Castlevania Legends

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Castlevania Legends
Castlevania Legends
North American box art
Developer(s) Konami Computer Entertainment Nagoya
Publisher(s) Konami
Director(s) Kouki Yamashita
Designer(s) Tsukasa Hiyoshi
Programmer(s) Yoshiteru Yamaguchi
Artist(s) Kazunobu Uchida
Composer(s) Kaoru Okada
Youichi Iwata
Series Castlevania
Platform(s) Game Boy
Release date(s)
  • JP November 27, 1997
  • NA March 11, 1998
  • EU 1998
Genre(s) Platforming
Mode(s) Single-player

Castlevania Legends is the third and final Castlevania title released for the original Game Boy. It was released in Japan on November 27, 1997 and in North America on March 11, 1998. Its original Japanese title is Akumajō Dracula: Shikkoku Taru Zensōkyoku (悪魔城ドラキュラ 漆黒たる前奏曲 Akumajō Dorakyura: Shikkoku Taru Zensōkyoku?, translated Devil's Castle Dracula: Dark Night Prelude).

The videogame has enhancements for the Super Game Boy.

Gameplay[edit]

Gameplay

A player starts with three lives, after which the game is over, but a player may continue from the beginning of the last stage they were in.[1] There is also a Hit score showing how many enemies have been defeated in each stage.[1] Striking candles will often cause items to appear.[1] The game does not make use of any sub-weapons, unlike most other Castlevania titles, and relies heavily on the use of magic, which is another unique feature.[2] The magic system used relies on five "Soul Weapons", including Flame, Ice, Saint, Wind, and Magic.[2] Hearts are used as currency to acquire weapons.[2] Sonia can also enter a "Burning Mode", where she becomes invincible, moves faster, and has more powerful attacks, though this power can only be used once per life or level.[2]

Plot[edit]

The story begins in Transylvania in the year 1450. In the game (although not the series's overall canon), Sonia Belmont is the first Belmont to confront Dracula.[1][2] She also meets Alucard who seeks revenge against his father Dracula.[2][3] After Dracula's defeat, he swears to Sonia that as long as there is evil in the world, he will be resurrected, and in response she swears her family will always defeat him.[2] The game was also the first game in the series timeline until Lament of Innocence.[2]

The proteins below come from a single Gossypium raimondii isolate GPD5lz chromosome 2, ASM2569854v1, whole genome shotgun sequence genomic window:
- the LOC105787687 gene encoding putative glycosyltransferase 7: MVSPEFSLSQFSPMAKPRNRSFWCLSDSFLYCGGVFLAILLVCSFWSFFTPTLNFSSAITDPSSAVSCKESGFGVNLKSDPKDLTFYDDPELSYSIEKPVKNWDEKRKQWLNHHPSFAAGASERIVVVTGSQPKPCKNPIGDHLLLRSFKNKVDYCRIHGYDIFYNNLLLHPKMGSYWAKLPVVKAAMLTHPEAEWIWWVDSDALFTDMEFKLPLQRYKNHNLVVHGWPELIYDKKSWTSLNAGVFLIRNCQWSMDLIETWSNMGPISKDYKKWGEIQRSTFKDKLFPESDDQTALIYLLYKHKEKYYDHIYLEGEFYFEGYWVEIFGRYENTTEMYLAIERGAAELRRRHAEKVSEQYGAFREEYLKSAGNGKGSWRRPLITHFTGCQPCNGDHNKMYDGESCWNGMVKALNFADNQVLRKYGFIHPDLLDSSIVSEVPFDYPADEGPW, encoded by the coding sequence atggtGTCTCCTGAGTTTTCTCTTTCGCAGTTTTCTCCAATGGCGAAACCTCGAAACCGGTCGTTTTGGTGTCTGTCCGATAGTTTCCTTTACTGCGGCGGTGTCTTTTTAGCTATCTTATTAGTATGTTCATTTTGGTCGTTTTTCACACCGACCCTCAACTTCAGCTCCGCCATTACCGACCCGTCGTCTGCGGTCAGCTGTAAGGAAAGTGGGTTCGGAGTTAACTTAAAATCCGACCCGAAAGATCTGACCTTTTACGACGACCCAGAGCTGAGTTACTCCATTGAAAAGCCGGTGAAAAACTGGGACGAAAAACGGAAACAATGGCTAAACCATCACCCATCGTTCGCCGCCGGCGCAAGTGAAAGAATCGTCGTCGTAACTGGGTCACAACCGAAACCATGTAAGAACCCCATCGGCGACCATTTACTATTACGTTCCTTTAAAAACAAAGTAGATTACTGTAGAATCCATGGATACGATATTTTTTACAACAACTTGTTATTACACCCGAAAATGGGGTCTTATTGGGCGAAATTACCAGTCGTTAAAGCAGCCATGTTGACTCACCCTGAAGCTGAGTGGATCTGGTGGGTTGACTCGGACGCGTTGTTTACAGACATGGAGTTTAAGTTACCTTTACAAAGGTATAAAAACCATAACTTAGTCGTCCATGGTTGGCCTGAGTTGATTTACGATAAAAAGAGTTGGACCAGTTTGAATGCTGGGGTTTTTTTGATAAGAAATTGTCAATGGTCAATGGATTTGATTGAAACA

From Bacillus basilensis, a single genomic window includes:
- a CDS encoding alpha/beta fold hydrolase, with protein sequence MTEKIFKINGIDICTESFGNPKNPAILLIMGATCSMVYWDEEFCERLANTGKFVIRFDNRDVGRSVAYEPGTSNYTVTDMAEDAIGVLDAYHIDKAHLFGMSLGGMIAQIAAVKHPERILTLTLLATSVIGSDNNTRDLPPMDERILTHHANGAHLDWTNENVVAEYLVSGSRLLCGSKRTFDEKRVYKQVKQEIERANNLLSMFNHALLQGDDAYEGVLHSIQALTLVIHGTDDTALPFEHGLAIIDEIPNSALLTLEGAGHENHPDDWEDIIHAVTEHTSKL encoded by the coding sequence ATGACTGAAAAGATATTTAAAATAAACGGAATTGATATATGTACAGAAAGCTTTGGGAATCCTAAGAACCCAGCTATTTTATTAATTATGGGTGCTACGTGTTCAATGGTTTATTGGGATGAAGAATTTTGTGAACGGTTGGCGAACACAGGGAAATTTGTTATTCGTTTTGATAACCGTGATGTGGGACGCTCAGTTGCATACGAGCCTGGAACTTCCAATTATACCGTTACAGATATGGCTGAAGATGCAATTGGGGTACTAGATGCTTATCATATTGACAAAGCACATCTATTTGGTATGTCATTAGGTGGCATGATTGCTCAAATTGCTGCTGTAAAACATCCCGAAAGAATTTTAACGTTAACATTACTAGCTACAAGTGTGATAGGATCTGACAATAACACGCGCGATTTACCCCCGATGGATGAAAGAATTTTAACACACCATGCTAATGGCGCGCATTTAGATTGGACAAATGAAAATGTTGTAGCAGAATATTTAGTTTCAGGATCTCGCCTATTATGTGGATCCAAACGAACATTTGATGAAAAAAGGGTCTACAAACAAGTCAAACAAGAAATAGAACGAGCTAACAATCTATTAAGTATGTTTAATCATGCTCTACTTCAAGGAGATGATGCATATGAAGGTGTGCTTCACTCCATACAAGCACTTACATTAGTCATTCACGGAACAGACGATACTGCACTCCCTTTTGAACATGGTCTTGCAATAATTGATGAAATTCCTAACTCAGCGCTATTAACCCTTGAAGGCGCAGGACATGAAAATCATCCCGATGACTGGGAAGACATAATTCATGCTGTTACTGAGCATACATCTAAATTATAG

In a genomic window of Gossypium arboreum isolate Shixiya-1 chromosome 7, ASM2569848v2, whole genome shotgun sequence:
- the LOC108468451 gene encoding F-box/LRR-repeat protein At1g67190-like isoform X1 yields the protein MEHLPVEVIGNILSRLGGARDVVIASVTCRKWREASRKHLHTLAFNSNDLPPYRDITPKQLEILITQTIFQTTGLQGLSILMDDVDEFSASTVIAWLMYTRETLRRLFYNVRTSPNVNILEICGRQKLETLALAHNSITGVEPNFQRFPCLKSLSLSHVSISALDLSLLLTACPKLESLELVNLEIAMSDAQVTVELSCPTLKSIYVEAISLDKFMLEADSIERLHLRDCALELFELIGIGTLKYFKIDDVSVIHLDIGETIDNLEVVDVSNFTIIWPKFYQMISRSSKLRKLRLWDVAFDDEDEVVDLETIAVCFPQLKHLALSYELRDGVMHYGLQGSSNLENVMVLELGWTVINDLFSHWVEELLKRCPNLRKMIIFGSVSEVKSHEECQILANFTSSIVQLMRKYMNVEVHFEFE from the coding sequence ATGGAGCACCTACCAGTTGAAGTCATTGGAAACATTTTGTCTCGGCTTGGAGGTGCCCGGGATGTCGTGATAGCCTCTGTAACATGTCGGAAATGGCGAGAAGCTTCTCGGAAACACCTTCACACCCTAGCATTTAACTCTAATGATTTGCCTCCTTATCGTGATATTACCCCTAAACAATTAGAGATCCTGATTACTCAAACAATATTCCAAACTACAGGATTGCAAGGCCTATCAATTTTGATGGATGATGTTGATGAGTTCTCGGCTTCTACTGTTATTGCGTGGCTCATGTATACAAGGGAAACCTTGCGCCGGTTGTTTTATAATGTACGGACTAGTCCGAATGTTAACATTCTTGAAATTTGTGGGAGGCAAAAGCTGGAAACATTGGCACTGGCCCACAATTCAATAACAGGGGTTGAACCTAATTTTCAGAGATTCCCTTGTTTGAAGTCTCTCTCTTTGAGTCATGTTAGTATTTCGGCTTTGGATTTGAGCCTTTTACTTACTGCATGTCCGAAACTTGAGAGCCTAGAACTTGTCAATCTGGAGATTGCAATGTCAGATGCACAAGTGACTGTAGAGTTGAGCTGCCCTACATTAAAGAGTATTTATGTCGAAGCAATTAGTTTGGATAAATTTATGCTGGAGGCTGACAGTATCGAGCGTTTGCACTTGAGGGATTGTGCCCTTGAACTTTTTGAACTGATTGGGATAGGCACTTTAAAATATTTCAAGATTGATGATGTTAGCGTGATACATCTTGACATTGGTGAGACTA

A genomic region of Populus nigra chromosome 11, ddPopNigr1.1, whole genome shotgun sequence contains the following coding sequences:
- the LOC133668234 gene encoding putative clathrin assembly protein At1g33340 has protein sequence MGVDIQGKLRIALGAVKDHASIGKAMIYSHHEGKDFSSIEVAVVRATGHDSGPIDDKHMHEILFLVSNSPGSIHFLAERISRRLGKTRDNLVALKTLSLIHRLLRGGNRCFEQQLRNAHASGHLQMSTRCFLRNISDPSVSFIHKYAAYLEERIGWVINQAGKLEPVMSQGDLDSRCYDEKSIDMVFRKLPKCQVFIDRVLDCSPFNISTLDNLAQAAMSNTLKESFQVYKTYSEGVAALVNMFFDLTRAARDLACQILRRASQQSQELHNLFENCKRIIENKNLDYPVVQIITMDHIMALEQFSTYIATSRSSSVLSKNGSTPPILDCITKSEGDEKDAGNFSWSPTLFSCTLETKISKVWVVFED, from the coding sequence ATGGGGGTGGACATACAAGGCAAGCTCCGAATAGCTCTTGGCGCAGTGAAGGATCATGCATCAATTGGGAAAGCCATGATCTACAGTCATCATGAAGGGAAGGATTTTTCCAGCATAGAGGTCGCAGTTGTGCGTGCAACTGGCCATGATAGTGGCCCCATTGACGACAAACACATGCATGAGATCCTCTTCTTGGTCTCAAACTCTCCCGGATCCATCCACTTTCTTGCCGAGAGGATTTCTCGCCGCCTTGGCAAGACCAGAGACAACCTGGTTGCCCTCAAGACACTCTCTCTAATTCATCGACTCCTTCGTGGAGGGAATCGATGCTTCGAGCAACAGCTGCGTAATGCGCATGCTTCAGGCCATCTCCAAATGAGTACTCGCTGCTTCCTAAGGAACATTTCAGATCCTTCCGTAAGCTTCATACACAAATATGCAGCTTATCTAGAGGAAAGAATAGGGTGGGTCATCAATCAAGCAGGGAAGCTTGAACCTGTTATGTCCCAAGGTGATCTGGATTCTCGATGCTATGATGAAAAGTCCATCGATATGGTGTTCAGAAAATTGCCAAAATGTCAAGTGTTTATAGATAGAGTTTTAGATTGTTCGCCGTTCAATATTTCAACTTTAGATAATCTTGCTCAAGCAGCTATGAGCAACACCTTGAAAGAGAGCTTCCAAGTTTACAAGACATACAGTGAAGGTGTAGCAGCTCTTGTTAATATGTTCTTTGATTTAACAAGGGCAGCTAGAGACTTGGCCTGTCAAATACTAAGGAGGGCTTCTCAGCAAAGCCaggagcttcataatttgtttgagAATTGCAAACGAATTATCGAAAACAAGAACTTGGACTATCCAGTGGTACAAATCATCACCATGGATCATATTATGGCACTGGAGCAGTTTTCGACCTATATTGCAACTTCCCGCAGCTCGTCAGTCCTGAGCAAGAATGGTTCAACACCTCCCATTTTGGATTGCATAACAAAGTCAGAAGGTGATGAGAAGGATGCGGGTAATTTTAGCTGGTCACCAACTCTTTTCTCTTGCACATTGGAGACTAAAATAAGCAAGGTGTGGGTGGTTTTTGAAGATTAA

Reception[edit]

IGN called the game one of the Game Boy's cult classics despite the portable systems limitations.[2] Gamespy called the music "disappointing", as the previous two Game Boy Castlevania games were highly praised for their music.[4] Game Informer's Tim Turi felt that the game was lacking especially compared to Castlevania: Symphony of the Night.[5]

Longtime Castlevania producer Koji Igarashi removed the game from the series time line because it conflicted with the plot line of the main games.[6] He has stated that "Legends remains something of an embarrassment for the series. If only that development team had the guidance of the original team of the series."[7]

Sonia was one of the confirmed leads in the Dreamcast game Castlevania: Resurrection, up until that game's cancellation.[8]

References[edit]

  1. ^ a b c d Castlevania Legends Instruction Booklet. Konami. 1989. p. 16. DMG-ADNE-USA. 
  2. ^ a b c d e f g h i Mark Bozon (2007-01-18). "Castlevania: The Retrospective". IGN. Retrieved 2008-07-13. 
  3. ^ "Castlevania Legends (1998)". GameSpy. 2000-01-01. Retrieved 2008-07-13. 
  4. ^ "The Music of Castlevania Legends". GameSpy. 2000-01-01. Retrieved 2008-07-13. 
  5. ^ Turi, Tim (2012-04-04). "Ranking The Castlevania Bloodline". Game Informer. Retrieved 2013-12-05. 
  6. ^ Kurt Kalata (2006-07-26). "Tales from the Crypt: Castlevania's 20th Anniversary Blow-out". 1UP.com. Retrieved 2008-07-13. 
  7. ^ Nintendo Power, August 2008
  8. ^ "Castlevania Resurrection." IGN.com. 2007. IGN Entertainment Inc. 21 June 2007. <http://dreamcast.ign.com/objects/012/012004.html> [1] [2]